Anaheim Considers Affordable Housing Requirement

JEFF ANTENORE, Voice of OC Contributing Photographer

Anaheim City Council Members Kris Murray, Lucille Kring, Dr. Jose F. Moreno, Mayor Tom Tait, Denise Barnes and Stephen J. Faessel, from left, (Councilmember James Vanderbilt wasn't present but attended by telephone) conduct a City Council meeting in their chambers at City Hall on Tuesday, June 20, 2017.

Will developers build affordable housing if Anaheim doesn’t require it?

City Councilman Jose Moreno says they haven’t, and won’t.

“When we ask, ‘how much of it is affordable?’ and they say ‘none,’” Moreno said of developers for new housing projects. “When we ask ‘why not?’ they say, ‘because we don’t have to.’”

A state study shows Anaheim needs 1,256 units of very low-income housing by 2021 and 907 units of low income units. The study assessed city needs for the eight-year period between 2014 and 2021. Of the total needed, the city so far has issued permits for 119 of the 1,256 very low-income units and 249 of the 907 low income units.

Meanwhile, the city exceeded its need for above moderate income units. The need between 2014 and 2021 is defined as 2,501 units, but the city issued permits for 4,714 units in half that time, according to the staff presentation.

Moreno has lobbied his colleagues to consider mandatory policies that would require developers to either include affordable housing in their projects or pay new fees.

Such policies, known as inclusionary housing ordinances, typically require developers to set aside a certain percentage of units in a project for affordable housing. Some ordinances give developers the option of instead paying a fee that goes toward construction of new affordable housing units.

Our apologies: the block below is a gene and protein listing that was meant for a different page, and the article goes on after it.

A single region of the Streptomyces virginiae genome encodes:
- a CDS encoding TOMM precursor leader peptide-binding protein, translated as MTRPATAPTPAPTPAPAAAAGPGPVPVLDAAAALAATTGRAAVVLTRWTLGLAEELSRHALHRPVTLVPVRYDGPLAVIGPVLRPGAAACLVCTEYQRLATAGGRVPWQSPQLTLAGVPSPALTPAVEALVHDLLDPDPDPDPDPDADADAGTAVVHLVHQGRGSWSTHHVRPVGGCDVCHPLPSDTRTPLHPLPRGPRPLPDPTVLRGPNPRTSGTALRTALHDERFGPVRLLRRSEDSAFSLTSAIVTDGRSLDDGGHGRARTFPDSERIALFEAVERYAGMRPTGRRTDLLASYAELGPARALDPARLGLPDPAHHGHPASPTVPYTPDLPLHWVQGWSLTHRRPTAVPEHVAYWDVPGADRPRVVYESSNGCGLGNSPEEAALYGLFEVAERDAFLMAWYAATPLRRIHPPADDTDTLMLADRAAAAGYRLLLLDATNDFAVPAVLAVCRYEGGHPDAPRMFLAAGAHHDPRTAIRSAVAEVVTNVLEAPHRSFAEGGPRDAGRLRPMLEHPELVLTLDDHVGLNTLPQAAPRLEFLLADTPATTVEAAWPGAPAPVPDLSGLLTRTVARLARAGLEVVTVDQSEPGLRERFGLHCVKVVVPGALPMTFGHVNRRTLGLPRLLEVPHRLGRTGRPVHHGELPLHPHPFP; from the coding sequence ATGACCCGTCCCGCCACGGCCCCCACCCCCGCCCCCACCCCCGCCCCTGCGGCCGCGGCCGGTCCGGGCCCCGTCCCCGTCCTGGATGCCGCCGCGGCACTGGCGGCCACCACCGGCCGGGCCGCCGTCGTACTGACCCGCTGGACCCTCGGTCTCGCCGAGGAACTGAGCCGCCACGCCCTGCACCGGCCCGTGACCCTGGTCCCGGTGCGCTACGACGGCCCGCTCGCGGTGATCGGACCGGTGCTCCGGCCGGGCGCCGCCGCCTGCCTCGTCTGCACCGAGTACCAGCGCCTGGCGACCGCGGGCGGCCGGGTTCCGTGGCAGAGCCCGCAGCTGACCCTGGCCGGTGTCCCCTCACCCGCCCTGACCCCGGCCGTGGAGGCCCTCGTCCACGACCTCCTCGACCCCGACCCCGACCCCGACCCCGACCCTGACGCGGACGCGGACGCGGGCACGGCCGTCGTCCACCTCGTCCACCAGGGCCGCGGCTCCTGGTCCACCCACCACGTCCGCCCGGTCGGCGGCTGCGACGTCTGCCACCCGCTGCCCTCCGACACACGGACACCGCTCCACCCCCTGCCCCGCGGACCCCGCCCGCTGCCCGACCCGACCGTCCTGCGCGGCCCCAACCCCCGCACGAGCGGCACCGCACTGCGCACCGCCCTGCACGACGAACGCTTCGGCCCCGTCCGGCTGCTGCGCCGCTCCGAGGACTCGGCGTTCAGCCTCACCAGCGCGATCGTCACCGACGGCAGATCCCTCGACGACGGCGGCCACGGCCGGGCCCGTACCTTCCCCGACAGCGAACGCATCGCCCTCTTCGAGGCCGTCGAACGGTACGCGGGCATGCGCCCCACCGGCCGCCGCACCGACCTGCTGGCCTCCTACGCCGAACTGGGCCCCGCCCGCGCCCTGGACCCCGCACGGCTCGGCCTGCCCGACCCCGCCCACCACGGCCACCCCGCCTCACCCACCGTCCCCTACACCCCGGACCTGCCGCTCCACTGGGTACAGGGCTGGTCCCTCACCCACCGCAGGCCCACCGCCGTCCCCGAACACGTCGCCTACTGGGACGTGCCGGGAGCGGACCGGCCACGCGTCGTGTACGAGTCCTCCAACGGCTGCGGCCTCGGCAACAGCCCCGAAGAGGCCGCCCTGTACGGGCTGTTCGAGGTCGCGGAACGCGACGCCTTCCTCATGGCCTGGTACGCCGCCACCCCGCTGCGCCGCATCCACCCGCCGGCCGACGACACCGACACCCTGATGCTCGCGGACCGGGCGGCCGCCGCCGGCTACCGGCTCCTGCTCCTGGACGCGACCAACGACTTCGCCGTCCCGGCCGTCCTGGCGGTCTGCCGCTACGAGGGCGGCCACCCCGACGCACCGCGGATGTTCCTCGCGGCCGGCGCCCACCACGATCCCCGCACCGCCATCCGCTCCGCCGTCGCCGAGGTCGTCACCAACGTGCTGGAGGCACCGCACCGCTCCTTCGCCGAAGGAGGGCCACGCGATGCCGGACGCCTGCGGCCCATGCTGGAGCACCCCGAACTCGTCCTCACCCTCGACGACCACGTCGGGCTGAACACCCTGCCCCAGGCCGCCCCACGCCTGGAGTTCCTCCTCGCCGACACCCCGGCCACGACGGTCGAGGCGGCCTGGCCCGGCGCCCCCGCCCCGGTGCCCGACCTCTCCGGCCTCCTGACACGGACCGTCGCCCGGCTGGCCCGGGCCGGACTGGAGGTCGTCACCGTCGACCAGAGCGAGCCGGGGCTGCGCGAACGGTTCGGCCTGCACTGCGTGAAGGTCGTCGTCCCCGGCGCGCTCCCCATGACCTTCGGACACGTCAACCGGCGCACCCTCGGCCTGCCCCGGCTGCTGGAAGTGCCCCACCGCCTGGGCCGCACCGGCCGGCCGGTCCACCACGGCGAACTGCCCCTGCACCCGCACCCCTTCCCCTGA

Another policy, known as a linkage fee, would charge commercial developments a per-square-foot fee based on whether the types of jobs the development creates would generate a demand for affordable housing.

At least six Orange County cities – Brea, Huntington Beach, Irvine, Santa Ana, San Clemente and San Juan Capistrano– have an inclusionary ordinance on the books, according to a city staff report. 

Moreno argued during an Oct. 24 city council meeting that letting the market lead the housing market hasn’t been effective for motivating developers to build affordable housing to accommodate the city’s existing workforce. Instead, the city has largely been building new housing for moderate and higher income families, he said.

City staff say since Gov. Jerry Brown eliminated redevelopment agencies statewide in 2011 – a tool which generated $14 million annually in funding for affordable housing— they have fallen short of meeting goals for building new affordable housing.

Other federal entitlement funds for housing also have decreased over the past decade, according to city staff.